Be pleased, O LORD, to deliver me;
O LORD, make haste to help me.
Let all those be put to shame and confusion
who seek to snatch away my life;
let those be turned back and brought to dishonor
who desire my hurt.
Let those be appalled because of their shame
who say to me, “Aha, Aha!”
But may all who seek you
rejoice and be glad in you;
may those who love your salvation
say continually, “Great is the LORD!”
As for me, I am poor and needy,
but the Lord takes thought for me.
You are my help and my deliverer;
do not delay, O my God. – Psalm 40:13-17 (NRSV)
In the summer of 1984, I convinced my parents to let me have our small basement TV in my room so I could watch the summer Olympics. Swimming, diving, gymnastics, track and field: I wanted to be able to watch it all. I remember Mary Lou Retton, Joan Benoit, Carl Lewis, swimmers who were barely older than I, and Gabi Andersen-Schiess from Switzerland as she stumbled her way around the stadium to finish the marathon, practically incoherent from heat exhaustion. Watching the talent, hearing the life stories, and realizing the sacrifices the athletes made to achieve their Olympic dream was awe-inspiring.
The speed, strength, agility, and grace of women’s gymnastics has always captivated me. Like many others, I became an unofficial expert, able to calculate what each bobble, hop, or step was going to cost in deductions as we waited for the scores to be revealed.
In junior high, I remember the rotations we would have in gymnastics in P.E. I remember the fear at the height of the uneven bars when I let go of the top bar to reach for the lower. My greatest feat on the balance beam was performing a round-off on dismount (other than that I just walked back and forth).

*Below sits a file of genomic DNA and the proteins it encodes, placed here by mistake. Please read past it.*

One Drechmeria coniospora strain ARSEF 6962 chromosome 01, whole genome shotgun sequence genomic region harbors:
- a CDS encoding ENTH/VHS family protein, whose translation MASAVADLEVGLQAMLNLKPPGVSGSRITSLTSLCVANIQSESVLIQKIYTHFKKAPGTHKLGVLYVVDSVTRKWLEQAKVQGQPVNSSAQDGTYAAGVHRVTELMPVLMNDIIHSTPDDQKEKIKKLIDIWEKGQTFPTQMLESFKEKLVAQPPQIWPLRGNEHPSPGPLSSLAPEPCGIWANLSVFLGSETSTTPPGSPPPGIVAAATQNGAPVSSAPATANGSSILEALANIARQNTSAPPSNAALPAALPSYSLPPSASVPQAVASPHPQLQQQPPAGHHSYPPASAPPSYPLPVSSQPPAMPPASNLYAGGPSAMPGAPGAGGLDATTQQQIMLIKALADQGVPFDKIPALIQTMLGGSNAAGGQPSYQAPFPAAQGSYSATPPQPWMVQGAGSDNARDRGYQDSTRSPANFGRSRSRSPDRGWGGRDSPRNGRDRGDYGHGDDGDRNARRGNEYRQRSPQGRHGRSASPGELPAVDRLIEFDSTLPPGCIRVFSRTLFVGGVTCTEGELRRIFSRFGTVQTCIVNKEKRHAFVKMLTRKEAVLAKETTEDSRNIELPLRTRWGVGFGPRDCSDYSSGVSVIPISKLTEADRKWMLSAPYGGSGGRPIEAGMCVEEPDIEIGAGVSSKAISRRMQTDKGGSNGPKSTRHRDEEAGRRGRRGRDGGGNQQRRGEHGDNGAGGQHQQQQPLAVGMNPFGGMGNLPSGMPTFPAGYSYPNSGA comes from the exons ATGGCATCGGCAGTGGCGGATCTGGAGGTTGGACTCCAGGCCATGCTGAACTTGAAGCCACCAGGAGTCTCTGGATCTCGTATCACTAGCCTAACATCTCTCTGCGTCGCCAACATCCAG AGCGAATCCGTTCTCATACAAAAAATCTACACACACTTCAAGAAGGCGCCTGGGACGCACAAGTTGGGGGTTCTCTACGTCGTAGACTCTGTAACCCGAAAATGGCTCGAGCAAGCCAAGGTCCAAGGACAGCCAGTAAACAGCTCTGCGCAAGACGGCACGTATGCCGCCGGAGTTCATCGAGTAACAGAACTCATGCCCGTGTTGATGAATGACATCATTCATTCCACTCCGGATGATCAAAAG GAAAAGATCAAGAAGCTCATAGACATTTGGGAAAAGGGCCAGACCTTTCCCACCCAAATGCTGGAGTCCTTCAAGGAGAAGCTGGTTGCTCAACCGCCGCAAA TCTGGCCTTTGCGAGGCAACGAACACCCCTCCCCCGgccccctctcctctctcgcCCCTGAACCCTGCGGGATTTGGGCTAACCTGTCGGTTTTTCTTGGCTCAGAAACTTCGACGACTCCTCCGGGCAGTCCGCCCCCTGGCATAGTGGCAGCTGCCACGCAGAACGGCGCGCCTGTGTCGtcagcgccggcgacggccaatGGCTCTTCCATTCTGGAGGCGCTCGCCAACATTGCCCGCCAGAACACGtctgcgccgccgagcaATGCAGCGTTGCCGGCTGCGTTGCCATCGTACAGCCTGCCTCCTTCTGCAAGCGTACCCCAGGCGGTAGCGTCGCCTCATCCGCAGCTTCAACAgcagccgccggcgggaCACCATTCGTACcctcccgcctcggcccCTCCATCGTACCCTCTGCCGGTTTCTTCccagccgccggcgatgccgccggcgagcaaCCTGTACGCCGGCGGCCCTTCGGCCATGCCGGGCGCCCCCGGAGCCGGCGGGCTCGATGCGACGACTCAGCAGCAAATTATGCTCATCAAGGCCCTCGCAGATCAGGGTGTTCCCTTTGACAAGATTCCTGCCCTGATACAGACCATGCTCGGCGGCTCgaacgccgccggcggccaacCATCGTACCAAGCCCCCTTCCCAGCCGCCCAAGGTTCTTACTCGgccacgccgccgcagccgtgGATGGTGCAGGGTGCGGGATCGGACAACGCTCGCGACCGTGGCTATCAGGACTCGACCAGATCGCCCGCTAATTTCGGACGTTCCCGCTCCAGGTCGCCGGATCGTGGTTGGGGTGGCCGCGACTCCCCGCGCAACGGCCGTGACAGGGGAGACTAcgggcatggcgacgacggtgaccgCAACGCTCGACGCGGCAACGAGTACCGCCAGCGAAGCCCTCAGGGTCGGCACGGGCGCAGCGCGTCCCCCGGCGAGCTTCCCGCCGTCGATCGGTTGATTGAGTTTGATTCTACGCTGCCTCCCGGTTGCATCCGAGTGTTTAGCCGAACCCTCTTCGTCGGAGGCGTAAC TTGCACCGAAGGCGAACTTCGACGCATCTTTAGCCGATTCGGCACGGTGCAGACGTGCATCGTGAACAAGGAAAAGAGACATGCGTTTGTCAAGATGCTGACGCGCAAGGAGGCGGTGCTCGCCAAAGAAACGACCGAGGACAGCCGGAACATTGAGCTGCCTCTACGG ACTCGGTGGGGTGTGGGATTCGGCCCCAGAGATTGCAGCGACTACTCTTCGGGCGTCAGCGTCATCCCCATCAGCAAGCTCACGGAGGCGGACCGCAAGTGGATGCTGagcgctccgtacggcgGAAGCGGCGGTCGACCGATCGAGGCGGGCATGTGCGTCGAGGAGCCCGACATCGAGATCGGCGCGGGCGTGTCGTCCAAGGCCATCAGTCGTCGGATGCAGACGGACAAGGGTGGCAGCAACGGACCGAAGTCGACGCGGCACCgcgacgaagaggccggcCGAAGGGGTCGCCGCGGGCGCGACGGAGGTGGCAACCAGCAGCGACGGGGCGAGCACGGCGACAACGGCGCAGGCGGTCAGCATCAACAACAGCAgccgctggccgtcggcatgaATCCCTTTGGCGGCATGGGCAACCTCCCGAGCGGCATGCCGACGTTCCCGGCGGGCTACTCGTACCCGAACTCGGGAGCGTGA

My favorite was the vault. I loved the power of running and jumping on the board and reaching for the vault. I achieved an ungraceful straddle jump. I longed to do a flip but never garnered the courage to even attempt it.
This week, the greatest gymnast of all time — and many argue the greatest athlete of all time — Simone Biles removed herself from competition at the Olympics. First, it was only the team finals, and now, the individual all-around. At first, people feared an injury. Later, she explained that she was not in the right “head space” to compete.
Responses were mixed.
While some recognized her right as an athlete to determine her ability to compete, some charged that she was letting her team down. This rhetoric has increased with the Russian team victory and now her further withdrawal. I read the anger and vitriol towards Biles’ decision and wonder who we are as a society.
Compounded by the pandemic, mental illness has increased. Despite high profile suicides, public awareness campaigns, and more people willing to talk about their struggles, the stigma remains. Science has proven that mental illness is physical and not just in our heads. However, as a society we continue to regard it as a weakness, choice, or an excuse to avoid things someone doesn’t want to do. As a result, people are not able to receive the help and support they need nor do we prioritize mental health resources and programs.
Being able to acknowledge mental illness is a step towards healing. When I reveal I have torn my PCL, no one challenges my decision to reduce my activity and receive physical therapy. When I reveal my depression and cannot do things I may have previously committed to or need to allot more time to see my therapist, it’s less accepted.